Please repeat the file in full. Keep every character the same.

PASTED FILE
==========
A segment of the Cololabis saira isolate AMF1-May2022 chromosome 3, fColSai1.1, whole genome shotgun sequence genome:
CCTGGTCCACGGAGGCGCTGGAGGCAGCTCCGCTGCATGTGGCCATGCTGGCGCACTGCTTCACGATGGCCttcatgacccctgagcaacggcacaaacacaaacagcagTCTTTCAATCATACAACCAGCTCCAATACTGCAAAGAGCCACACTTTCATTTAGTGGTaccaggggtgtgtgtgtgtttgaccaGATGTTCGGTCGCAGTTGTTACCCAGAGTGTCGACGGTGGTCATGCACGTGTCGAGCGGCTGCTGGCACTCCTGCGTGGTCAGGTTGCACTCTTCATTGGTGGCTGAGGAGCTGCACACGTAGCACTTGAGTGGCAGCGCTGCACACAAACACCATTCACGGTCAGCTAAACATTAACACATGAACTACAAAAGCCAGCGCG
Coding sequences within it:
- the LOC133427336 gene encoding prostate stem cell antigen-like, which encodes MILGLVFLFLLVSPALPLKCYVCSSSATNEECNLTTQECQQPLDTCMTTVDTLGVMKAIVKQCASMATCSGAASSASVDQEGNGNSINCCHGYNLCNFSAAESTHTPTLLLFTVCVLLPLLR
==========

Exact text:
A segment of the Cololabis saira isolate AMF1-May2022 chromosome 3, fColSai1.1, whole genome shotgun sequence genome:
CCTGGTCCACGGAGGCGCTGGAGGCAGCTCCGCTGCATGTGGCCATGCTGGCGCACTGCTTCACGATGGCCttcatgacccctgagcaacggcacaaacacaaacagcagTCTTTCAATCATACAACCAGCTCCAATACTGCAAAGAGCCACACTTTCATTTAGTGGTaccaggggtgtgtgtgtgtttgaccaGATGTTCGGTCGCAGTTGTTACCCAGAGTGTCGACGGTGGTCATGCACGTGTCGAGCGGCTGCTGGCACTCCTGCGTGGTCAGGTTGCACTCTTCATTGGTGGCTGAGGAGCTGCACACGTAGCACTTGAGTGGCAGCGCTGCACACAAACACCATTCACGGTCAGCTAAACATTAACACATGAACTACAAAAGCCAGCGCG
Coding sequences within it:
- the LOC133427336 gene encoding prostate stem cell antigen-like, which encodes MILGLVFLFLLVSPALPLKCYVCSSSATNEECNLTTQECQQPLDTCMTTVDTLGVMKAIVKQCASMATCSGAASSASVDQEGNGNSINCCHGYNLCNFSAAESTHTPTLLLFTVCVLLPLLR